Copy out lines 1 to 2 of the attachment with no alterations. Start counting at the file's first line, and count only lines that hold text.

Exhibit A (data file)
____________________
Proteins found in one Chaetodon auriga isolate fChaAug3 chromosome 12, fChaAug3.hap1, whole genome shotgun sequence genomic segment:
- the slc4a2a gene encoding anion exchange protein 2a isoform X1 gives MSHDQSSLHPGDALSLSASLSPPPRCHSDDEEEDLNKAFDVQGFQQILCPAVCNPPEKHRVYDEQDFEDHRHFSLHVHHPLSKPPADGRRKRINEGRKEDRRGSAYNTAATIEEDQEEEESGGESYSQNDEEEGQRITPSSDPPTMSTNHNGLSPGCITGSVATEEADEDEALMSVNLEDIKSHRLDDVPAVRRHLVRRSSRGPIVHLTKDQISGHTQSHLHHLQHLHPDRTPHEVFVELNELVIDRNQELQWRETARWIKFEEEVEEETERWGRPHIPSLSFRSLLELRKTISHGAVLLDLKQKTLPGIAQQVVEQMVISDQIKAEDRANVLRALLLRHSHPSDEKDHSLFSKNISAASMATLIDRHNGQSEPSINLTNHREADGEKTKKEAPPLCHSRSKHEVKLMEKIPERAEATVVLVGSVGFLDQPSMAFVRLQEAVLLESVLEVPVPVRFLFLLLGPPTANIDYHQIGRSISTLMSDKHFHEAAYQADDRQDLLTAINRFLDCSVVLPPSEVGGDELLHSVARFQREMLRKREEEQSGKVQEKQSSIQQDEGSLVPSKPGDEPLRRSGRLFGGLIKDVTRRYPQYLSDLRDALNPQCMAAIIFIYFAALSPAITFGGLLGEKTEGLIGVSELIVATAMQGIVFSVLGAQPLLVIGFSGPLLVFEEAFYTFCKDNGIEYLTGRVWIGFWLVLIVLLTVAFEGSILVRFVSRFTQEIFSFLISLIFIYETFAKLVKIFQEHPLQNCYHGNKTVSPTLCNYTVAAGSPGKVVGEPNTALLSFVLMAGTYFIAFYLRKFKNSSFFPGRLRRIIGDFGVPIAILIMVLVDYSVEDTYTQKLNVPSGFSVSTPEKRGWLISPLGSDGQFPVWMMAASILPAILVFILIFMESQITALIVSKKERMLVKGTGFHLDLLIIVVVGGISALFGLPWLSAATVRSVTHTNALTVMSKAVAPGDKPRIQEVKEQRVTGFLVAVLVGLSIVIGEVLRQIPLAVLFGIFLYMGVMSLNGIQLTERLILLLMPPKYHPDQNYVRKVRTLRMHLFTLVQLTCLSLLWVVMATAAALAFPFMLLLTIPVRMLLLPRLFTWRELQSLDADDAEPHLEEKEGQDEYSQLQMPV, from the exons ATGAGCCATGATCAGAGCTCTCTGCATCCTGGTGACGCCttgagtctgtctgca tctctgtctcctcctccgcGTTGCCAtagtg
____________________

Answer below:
Proteins found in one Chaetodon auriga isolate fChaAug3 chromosome 12, fChaAug3.hap1, whole genome shotgun sequence genomic segment:
- the slc4a2a gene encoding anion exchange protein 2a isoform X1 gives MSHDQSSLHPGDALSLSASLSPPPRCHSDDEEEDLNKAFDVQGFQQILCPAVCNPPEKHRVYDEQDFEDHRHFSLHVHHPLSKPPADGRRKRINEGRKEDRRGSAYNTAATIEEDQEEEESGGESYSQNDEEEGQRITPSSDPPTMSTNHNGLSPGCITGSVATEEADEDEALMSVNLEDIKSHRLDDVPAVRRHLVRRSSRGPIVHLTKDQISGHTQSHLHHLQHLHPDRTPHEVFVELNELVIDRNQELQWRETARWIKFEEEVEEETERWGRPHIPSLSFRSLLELRKTISHGAVLLDLKQKTLPGIAQQVVEQMVISDQIKAEDRANVLRALLLRHSHPSDEKDHSLFSKNISAASMATLIDRHNGQSEPSINLTNHREADGEKTKKEAPPLCHSRSKHEVKLMEKIPERAEATVVLVGSVGFLDQPSMAFVRLQEAVLLESVLEVPVPVRFLFLLLGPPTANIDYHQIGRSISTLMSDKHFHEAAYQADDRQDLLTAINRFLDCSVVLPPSEVGGDELLHSVARFQREMLRKREEEQSGKVQEKQSSIQQDEGSLVPSKPGDEPLRRSGRLFGGLIKDVTRRYPQYLSDLRDALNPQCMAAIIFIYFAALSPAITFGGLLGEKTEGLIGVSELIVATAMQGIVFSVLGAQPLLVIGFSGPLLVFEEAFYTFCKDNGIEYLTGRVWIGFWLVLIVLLTVAFEGSILVRFVSRFTQEIFSFLISLIFIYETFAKLVKIFQEHPLQNCYHGNKTVSPTLCNYTVAAGSPGKVVGEPNTALLSFVLMAGTYFIAFYLRKFKNSSFFPGRLRRIIGDFGVPIAILIMVLVDYSVEDTYTQKLNVPSGFSVSTPEKRGWLISPLGSDGQFPVWMMAASILPAILVFILIFMESQITALIVSKKERMLVKGTGFHLDLLIIVVVGGISALFGLPWLSAATVRSVTHTNALTVMSKAVAPGDKPRIQEVKEQRVTGFLVAVLVGLSIVIGEVLRQIPLAVLFGIFLYMGVMSLNGIQLTERLILLLMPPKYHPDQNYVRKVRTLRMHLFTLVQLTCLSLLWVVMATAAALAFPFMLLLTIPVRMLLLPRLFTWRELQSLDADDAEPHLEEKEGQDEYSQLQMPV, from the exons ATGAGCCATGATCAGAGCTCTCTGCATCCTGGTGACGCCttgagtctgtctgca tctctgtctcctcctccgcGTTGCCAtagtg